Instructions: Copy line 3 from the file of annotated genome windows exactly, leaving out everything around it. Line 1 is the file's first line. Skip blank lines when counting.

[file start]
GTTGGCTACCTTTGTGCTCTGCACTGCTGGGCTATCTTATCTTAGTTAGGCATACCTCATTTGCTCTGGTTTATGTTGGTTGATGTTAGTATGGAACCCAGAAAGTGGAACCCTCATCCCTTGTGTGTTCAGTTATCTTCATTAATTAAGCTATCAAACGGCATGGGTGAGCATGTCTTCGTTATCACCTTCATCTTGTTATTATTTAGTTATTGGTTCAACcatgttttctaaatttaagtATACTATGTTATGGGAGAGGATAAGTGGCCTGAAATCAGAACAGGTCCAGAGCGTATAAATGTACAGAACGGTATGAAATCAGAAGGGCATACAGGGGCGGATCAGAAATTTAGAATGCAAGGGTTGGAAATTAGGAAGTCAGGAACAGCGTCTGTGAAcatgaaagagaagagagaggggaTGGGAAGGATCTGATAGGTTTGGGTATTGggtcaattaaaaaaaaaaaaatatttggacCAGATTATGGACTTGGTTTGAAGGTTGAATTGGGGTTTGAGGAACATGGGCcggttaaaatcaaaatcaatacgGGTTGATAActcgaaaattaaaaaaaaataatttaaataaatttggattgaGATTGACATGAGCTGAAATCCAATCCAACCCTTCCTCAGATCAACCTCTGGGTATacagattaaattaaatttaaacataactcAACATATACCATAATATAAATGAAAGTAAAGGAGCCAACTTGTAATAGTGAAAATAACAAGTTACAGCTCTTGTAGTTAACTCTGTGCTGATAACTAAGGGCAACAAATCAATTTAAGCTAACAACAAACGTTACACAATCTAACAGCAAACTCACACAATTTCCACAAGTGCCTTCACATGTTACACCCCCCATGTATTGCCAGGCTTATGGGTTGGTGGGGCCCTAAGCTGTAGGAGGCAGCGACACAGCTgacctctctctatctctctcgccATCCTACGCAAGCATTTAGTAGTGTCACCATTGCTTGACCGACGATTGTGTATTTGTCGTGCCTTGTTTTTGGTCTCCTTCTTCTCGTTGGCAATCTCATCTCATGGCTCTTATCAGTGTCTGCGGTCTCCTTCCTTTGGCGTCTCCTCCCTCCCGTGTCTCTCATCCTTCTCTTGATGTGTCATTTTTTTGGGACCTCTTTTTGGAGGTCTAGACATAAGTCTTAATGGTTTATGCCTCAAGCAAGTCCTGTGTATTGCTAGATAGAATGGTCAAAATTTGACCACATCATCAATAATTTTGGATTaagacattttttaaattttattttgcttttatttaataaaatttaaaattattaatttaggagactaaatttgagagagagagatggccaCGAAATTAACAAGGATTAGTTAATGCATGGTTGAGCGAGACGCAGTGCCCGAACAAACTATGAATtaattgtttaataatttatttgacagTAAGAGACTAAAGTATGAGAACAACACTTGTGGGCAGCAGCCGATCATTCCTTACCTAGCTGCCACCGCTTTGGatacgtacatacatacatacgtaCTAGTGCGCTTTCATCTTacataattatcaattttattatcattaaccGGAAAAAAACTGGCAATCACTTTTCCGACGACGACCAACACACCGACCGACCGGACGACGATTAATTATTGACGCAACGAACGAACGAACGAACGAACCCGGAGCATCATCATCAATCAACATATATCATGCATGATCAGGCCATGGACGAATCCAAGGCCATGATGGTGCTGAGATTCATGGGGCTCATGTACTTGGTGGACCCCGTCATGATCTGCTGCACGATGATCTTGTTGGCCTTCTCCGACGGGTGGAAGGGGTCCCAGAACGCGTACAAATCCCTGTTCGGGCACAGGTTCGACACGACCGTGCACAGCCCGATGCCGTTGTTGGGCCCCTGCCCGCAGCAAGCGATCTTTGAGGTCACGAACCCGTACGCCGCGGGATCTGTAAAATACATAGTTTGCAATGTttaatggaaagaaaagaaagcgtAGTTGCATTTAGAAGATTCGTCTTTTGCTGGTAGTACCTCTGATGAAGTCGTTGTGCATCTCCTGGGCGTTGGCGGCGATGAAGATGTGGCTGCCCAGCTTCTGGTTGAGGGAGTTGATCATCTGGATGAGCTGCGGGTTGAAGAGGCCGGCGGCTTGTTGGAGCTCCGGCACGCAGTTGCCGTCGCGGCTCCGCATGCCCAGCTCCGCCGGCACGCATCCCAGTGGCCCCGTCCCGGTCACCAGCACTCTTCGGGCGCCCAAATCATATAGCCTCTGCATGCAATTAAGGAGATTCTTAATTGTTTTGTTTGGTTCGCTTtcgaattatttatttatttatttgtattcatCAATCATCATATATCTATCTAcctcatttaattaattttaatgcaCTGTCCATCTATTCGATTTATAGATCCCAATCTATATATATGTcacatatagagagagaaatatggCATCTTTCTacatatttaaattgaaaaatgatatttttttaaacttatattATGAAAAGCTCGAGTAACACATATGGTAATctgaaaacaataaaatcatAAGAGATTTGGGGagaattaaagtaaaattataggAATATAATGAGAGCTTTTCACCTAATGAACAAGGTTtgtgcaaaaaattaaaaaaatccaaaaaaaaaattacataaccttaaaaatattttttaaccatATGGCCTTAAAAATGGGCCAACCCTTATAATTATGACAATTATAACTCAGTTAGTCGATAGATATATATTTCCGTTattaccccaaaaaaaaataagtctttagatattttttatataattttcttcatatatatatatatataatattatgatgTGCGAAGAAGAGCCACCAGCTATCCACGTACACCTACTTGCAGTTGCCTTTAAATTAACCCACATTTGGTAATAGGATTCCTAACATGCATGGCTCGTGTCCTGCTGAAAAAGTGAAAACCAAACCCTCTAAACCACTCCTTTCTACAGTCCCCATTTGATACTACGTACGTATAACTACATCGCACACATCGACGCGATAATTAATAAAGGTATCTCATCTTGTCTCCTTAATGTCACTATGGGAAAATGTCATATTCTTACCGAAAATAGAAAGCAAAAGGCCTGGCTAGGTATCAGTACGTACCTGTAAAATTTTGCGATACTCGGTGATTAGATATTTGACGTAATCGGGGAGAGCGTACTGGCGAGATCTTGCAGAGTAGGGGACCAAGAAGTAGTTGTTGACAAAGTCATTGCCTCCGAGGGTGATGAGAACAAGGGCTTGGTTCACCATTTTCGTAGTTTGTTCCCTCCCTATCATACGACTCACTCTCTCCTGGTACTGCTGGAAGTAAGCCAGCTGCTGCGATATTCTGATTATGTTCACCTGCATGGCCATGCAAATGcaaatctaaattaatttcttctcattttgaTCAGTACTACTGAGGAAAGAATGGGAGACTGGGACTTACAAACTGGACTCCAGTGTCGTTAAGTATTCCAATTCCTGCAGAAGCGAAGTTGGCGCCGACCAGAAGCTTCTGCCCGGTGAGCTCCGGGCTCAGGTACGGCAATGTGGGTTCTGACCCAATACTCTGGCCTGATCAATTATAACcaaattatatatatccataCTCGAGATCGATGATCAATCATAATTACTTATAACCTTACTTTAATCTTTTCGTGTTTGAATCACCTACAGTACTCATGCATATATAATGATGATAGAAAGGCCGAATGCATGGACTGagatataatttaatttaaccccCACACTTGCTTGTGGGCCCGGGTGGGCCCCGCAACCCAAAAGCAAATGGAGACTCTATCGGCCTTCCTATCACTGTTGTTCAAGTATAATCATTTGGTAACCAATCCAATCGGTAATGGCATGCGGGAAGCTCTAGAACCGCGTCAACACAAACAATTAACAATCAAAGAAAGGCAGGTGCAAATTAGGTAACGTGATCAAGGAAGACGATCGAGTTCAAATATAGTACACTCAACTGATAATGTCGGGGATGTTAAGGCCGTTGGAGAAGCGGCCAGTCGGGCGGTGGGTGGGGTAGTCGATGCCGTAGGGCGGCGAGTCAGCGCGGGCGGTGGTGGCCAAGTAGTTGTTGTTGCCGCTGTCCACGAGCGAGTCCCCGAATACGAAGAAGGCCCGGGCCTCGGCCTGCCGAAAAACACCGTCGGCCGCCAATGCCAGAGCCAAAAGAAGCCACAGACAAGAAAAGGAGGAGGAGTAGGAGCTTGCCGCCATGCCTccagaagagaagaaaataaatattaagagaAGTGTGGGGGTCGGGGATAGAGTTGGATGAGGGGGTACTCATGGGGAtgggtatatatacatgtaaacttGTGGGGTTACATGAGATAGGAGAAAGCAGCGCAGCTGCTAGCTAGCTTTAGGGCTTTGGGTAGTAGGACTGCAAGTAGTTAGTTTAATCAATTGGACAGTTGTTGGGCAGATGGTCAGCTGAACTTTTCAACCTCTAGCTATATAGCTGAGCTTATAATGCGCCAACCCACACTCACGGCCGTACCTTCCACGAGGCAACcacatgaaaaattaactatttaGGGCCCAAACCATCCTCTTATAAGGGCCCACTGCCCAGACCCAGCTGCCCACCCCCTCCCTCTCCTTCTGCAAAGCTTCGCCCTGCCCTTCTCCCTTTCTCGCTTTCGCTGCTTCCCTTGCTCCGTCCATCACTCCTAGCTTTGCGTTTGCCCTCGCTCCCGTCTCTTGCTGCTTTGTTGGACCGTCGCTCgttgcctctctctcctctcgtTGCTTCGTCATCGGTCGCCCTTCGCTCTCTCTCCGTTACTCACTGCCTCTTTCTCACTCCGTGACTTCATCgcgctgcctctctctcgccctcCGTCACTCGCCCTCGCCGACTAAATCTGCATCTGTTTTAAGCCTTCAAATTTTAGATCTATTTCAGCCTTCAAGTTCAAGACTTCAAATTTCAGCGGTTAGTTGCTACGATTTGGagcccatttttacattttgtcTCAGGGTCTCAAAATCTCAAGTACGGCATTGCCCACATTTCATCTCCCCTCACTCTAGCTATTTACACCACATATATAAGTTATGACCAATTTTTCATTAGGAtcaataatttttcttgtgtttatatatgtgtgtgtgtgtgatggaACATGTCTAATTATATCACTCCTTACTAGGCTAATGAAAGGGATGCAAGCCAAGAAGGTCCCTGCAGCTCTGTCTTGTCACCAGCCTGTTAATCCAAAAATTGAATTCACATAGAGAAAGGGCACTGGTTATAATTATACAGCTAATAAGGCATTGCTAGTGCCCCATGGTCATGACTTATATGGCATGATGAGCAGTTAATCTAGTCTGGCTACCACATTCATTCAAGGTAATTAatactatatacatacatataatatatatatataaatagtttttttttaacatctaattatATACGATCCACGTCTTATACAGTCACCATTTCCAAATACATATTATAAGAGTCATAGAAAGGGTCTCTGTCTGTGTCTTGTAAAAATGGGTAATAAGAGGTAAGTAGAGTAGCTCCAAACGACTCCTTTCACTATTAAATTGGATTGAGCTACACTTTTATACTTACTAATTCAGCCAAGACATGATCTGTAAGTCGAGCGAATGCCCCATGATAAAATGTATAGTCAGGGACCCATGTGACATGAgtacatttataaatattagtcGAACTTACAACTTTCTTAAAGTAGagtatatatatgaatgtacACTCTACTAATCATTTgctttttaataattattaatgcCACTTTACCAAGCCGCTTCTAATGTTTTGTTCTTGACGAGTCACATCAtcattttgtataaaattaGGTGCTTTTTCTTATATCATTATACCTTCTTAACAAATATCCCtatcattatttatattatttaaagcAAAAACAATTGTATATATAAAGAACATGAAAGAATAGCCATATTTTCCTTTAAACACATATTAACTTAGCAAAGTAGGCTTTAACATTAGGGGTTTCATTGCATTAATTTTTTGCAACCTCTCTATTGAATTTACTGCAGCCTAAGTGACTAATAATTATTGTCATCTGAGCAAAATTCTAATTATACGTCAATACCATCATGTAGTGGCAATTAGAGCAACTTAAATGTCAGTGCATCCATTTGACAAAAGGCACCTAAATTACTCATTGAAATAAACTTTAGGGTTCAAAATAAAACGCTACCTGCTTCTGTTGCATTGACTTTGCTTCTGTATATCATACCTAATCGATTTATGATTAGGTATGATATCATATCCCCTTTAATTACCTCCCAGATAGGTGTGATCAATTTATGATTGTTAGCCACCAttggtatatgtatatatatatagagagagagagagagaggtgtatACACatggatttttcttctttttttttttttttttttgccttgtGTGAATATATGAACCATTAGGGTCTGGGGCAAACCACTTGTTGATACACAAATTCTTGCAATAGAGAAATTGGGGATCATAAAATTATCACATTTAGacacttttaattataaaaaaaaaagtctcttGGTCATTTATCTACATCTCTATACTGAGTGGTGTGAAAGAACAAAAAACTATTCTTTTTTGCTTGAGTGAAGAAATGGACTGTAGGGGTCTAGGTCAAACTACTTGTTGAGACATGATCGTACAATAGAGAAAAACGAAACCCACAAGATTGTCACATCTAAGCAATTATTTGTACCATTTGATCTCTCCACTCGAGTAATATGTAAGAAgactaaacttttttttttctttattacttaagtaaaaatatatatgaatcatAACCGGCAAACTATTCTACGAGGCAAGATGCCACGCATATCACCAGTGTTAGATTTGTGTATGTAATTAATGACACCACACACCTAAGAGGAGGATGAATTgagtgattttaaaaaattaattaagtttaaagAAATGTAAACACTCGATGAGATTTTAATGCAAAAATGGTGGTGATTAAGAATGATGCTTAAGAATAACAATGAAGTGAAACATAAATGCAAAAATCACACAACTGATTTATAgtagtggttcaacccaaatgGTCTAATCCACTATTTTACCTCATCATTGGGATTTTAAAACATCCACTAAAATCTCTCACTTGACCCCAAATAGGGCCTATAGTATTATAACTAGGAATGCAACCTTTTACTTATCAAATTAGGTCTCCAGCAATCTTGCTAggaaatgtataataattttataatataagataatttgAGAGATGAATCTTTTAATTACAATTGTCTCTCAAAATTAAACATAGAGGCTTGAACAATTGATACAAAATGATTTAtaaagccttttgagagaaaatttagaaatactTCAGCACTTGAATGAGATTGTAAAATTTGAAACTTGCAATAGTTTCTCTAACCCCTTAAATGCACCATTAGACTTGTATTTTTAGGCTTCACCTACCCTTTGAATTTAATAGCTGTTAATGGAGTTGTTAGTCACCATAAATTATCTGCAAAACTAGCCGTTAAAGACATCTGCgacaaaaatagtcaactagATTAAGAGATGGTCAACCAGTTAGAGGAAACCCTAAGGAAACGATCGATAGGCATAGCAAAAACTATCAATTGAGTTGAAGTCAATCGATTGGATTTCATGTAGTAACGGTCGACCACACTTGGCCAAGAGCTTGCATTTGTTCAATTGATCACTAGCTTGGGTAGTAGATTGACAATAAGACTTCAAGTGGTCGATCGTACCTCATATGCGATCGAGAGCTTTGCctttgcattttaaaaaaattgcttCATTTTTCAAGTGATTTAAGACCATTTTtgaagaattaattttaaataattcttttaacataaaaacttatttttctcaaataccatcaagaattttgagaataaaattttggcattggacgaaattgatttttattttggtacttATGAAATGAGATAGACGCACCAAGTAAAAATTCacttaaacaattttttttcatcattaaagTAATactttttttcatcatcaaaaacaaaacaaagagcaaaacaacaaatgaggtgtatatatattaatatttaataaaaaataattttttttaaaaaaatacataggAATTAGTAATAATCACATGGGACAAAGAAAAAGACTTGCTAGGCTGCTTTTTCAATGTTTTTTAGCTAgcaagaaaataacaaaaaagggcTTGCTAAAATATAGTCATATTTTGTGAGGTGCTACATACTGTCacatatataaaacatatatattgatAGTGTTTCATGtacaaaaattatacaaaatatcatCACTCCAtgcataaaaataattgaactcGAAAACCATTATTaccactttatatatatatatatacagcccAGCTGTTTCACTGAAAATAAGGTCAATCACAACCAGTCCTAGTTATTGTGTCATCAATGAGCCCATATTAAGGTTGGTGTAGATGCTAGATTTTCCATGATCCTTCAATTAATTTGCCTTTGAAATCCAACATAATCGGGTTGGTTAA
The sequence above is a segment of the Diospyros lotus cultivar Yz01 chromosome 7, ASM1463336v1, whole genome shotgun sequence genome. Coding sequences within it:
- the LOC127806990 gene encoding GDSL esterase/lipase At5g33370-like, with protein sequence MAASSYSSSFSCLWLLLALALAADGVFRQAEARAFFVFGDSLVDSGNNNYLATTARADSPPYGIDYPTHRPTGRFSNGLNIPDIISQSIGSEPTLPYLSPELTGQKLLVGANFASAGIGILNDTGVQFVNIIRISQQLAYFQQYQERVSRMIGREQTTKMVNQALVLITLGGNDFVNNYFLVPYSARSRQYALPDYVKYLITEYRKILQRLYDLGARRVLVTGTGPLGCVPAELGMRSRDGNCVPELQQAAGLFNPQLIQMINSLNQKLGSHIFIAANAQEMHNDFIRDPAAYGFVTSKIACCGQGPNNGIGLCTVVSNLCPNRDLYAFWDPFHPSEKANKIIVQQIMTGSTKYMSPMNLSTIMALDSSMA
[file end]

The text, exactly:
- the LOC127806990 gene encoding GDSL esterase/lipase At5g33370-like, with protein sequence MAASSYSSSFSCLWLLLALALAADGVFRQAEARAFFVFGDSLVDSGNNNYLATTARADSPPYGIDYPTHRPTGRFSNGLNIPDIISQSIGSEPTLPYLSPELTGQKLLVGANFASAGIGILNDTGVQFVNIIRISQQLAYFQQYQERVSRMIGREQTTKMVNQALVLITLGGNDFVNNYFLVPYSARSRQYALPDYVKYLITEYRKILQRLYDLGARRVLVTGTGPLGCVPAELGMRSRDGNCVPELQQAAGLFNPQLIQMINSLNQKLGSHIFIAANAQEMHNDFIRDPAAYGFVTSKIACCGQGPNNGIGLCTVVSNLCPNRDLYAFWDPFHPSEKANKIIVQQIMTGSTKYMSPMNLSTIMALDSSMA